If you are considering a diet program that requires a low intake of calories, you should be aware that during periods of rapid or substantial weight loss your risk of developing gallstones increases. However, being overweight also puts you at risk for gallbladder disease. Obesity remains one of the strongest risk factors for gallstones.
Gallstones are clumps of solid material, mostly cholesterol, that form in the gallbladder, a small pear-shaped organ located under the liver in the abdomen. The gallbladder contracts and releases bile, a fluid made in the liver that aids in digestion. Bile contains substances called bile salts that help break down fats in the food we eat. Bile also helps eliminate cholesterol from the body via the digestive system.
Researchers believe that dieting causes an imbalance of bile salts and cholesterol in the gallbladder. The level of bile salts decreases, while cholesterol levels increase. Additionally, going for long periods without eating, as dieters often do, decreases gallbladder contraction, resulting in the formation of gallstones as the bile is not able to be released.
Cycles of dieting and weight gain increase one’s risk of painful gallstones and gallbladder surgery, reports a recent study published in the Annals of Internal Medicine. Of the 47,000 female nurses involved in the study, those who had at least one weight swing of 10 to 19 pounds had a 31% greater likelihood of undergoing removal of their gall bladder than women whose weight had remained stable. Those who had experienced at least one 20 pound or greater weight swing had a 68% greater likelihood of needing the operation. Obesity remains one of the strongest risk factors for gallstones.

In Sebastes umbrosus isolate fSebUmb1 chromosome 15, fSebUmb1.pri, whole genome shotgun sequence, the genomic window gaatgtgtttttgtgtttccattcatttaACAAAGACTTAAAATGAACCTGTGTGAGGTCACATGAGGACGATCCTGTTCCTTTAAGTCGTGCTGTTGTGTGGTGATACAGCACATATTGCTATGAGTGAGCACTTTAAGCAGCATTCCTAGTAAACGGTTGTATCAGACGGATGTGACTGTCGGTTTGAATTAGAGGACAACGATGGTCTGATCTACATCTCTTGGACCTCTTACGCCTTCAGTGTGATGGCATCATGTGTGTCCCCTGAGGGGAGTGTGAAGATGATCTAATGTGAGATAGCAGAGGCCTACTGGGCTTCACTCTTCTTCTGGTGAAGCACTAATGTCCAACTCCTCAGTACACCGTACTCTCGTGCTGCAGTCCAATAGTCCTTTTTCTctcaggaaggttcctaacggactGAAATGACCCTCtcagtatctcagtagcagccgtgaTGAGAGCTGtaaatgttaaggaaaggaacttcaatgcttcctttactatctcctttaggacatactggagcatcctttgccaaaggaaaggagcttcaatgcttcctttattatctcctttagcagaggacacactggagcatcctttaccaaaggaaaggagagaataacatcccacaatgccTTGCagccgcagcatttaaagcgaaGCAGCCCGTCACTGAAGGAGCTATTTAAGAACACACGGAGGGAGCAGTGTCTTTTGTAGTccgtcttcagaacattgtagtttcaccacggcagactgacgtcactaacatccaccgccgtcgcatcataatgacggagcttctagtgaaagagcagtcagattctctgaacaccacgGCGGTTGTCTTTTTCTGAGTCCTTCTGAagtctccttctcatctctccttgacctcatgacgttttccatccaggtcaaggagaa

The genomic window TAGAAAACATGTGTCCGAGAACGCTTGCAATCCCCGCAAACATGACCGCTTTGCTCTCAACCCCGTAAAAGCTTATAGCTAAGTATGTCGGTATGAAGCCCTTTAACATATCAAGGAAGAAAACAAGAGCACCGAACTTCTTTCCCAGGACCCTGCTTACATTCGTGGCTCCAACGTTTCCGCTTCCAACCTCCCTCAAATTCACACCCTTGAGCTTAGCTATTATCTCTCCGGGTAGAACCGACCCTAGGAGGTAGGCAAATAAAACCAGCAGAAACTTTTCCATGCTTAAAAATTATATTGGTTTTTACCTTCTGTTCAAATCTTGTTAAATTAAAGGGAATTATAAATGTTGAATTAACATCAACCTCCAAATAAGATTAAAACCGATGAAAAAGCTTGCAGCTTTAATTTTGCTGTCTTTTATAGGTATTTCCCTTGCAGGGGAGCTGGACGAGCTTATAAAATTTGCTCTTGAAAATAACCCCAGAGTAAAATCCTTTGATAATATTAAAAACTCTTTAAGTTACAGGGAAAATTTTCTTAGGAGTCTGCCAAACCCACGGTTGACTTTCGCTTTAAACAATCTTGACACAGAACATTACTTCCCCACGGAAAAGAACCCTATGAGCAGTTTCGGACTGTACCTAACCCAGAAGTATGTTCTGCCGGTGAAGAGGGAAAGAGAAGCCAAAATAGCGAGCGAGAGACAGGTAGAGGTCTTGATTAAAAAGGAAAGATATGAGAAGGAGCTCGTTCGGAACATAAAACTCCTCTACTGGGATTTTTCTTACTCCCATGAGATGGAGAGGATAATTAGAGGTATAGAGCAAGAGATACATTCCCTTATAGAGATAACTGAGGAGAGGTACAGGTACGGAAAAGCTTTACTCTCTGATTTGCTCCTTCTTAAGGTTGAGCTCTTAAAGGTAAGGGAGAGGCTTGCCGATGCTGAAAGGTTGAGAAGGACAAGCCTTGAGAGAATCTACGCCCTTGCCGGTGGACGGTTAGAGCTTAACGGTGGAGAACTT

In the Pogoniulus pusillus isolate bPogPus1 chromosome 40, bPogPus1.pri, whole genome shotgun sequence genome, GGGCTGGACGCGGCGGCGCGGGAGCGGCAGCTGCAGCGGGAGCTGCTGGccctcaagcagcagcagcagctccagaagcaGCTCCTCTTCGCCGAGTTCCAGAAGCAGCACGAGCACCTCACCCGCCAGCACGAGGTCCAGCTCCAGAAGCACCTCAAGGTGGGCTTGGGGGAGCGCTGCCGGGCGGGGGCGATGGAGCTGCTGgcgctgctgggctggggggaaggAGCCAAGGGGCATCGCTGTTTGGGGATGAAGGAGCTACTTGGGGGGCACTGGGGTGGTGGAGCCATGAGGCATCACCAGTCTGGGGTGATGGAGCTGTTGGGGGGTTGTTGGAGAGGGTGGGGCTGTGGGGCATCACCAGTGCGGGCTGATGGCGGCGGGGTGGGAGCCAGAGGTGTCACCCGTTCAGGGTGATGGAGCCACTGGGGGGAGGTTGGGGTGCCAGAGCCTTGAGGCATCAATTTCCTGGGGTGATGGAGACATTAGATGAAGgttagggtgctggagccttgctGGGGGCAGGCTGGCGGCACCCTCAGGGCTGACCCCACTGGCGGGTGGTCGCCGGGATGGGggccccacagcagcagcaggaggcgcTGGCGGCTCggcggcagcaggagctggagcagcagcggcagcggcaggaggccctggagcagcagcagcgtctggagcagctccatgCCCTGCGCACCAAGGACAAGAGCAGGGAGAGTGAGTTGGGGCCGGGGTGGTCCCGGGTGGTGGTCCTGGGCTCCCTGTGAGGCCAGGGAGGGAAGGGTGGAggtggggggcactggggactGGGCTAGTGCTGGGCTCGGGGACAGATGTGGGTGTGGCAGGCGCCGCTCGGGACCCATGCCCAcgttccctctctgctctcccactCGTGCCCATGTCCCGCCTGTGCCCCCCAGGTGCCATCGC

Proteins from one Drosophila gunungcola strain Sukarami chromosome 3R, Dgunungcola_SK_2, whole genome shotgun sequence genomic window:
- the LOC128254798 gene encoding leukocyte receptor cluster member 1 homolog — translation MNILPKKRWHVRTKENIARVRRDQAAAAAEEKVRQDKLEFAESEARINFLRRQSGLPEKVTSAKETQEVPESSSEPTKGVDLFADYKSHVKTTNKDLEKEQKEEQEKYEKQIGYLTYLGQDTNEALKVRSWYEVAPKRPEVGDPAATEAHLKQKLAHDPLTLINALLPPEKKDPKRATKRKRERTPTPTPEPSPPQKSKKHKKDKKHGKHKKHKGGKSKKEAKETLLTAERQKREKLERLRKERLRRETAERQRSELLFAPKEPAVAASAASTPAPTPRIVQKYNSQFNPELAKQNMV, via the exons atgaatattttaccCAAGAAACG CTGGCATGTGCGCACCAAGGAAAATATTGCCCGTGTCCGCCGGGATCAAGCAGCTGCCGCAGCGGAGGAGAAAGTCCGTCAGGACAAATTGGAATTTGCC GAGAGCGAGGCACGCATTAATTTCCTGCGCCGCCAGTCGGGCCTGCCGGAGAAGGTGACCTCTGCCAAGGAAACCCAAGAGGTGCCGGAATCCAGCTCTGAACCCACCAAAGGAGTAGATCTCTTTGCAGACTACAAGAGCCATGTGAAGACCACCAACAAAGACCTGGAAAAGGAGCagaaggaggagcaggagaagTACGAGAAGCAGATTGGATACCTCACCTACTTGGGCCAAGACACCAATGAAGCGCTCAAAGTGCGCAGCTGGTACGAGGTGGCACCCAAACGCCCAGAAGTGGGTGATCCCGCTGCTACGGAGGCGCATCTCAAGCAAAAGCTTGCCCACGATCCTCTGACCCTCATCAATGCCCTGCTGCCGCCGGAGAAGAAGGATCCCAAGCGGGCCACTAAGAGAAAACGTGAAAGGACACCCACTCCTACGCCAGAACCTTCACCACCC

Why do some people develop gallstones while others don’t? According to Italian researchers, one reason might be the amount of refined sugar they eat. According to Tufts University, a preliminary study conducted in southern Italy found that people who ate 400 calories or more of refined sugar each day were three times more likely to suffer from gallstones as those who ate no more than 260 calories of the sweet stuff a day. Those who consumed at least 600 calories from sugar were six times more likely to develop gallstones.
Refined sugars are contained in foods such as cakes, cookies, soft drinks, and table sugar. Thirty-two ounces of cola contain 400 calories from sugar, the equivalent of 12.5 teaspoons of sugar.
This same study also confirmed the relationship between excess weight and gallstone risk reported by other researchers, and it reported that both saturated fat and total caloric intake were linked to the tendency to develop gallstones.
Although it is too soon to say whether excessive amounts of sugar actually cause gallstone formation, keeping your sugar intake under control is certainly a good idea. And this study provides one more good reason to keep your weight and intake of saturated fats in line as well.